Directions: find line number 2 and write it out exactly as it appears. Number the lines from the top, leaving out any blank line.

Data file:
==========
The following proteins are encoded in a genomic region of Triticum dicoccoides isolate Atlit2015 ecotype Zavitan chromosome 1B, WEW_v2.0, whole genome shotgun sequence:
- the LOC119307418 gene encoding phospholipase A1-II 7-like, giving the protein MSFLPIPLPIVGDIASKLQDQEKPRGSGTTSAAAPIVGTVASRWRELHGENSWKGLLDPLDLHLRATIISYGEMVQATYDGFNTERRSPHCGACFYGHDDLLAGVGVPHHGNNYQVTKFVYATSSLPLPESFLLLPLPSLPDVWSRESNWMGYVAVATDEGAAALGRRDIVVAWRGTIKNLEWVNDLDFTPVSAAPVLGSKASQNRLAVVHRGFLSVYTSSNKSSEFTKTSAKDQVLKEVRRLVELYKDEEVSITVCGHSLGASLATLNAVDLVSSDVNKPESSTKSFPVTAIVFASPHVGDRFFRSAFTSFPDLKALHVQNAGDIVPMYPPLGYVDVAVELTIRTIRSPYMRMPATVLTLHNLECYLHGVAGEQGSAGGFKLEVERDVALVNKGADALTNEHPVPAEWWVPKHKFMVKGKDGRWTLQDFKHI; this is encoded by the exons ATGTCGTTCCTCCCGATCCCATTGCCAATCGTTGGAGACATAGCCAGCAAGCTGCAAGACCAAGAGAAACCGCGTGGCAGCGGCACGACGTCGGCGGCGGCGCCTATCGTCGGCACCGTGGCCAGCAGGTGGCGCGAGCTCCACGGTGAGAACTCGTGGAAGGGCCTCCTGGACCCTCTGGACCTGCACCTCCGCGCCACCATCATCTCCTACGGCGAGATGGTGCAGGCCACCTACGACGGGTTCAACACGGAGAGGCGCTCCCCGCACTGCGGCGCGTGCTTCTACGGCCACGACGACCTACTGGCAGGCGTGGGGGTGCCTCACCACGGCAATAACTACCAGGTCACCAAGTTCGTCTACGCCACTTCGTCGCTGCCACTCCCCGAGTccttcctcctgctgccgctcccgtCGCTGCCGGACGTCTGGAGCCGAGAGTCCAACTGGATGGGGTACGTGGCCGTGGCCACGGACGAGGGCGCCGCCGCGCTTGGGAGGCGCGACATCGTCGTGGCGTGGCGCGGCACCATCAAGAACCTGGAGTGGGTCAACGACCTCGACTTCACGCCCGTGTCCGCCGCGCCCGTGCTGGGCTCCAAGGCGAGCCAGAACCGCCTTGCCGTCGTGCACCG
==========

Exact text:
- the LOC119307418 gene encoding phospholipase A1-II 7-like, giving the protein MSFLPIPLPIVGDIASKLQDQEKPRGSGTTSAAAPIVGTVASRWRELHGENSWKGLLDPLDLHLRATIISYGEMVQATYDGFNTERRSPHCGACFYGHDDLLAGVGVPHHGNNYQVTKFVYATSSLPLPESFLLLPLPSLPDVWSRESNWMGYVAVATDEGAAALGRRDIVVAWRGTIKNLEWVNDLDFTPVSAAPVLGSKASQNRLAVVHRGFLSVYTSSNKSSEFTKTSAKDQVLKEVRRLVELYKDEEVSITVCGHSLGASLATLNAVDLVSSDVNKPESSTKSFPVTAIVFASPHVGDRFFRSAFTSFPDLKALHVQNAGDIVPMYPPLGYVDVAVELTIRTIRSPYMRMPATVLTLHNLECYLHGVAGEQGSAGGFKLEVERDVALVNKGADALTNEHPVPAEWWVPKHKFMVKGKDGRWTLQDFKHI; this is encoded by the exons ATGTCGTTCCTCCCGATCCCATTGCCAATCGTTGGAGACATAGCCAGCAAGCTGCAAGACCAAGAGAAACCGCGTGGCAGCGGCACGACGTCGGCGGCGGCGCCTATCGTCGGCACCGTGGCCAGCAGGTGGCGCGAGCTCCACGGTGAGAACTCGTGGAAGGGCCTCCTGGACCCTCTGGACCTGCACCTCCGCGCCACCATCATCTCCTACGGCGAGATGGTGCAGGCCACCTACGACGGGTTCAACACGGAGAGGCGCTCCCCGCACTGCGGCGCGTGCTTCTACGGCCACGACGACCTACTGGCAGGCGTGGGGGTGCCTCACCACGGCAATAACTACCAGGTCACCAAGTTCGTCTACGCCACTTCGTCGCTGCCACTCCCCGAGTccttcctcctgctgccgctcccgtCGCTGCCGGACGTCTGGAGCCGAGAGTCCAACTGGATGGGGTACGTGGCCGTGGCCACGGACGAGGGCGCCGCCGCGCTTGGGAGGCGCGACATCGTCGTGGCGTGGCGCGGCACCATCAAGAACCTGGAGTGGGTCAACGACCTCGACTTCACGCCCGTGTCCGCCGCGCCCGTGCTGGGCTCCAAGGCGAGCCAGAACCGCCTTGCCGTCGTGCACCG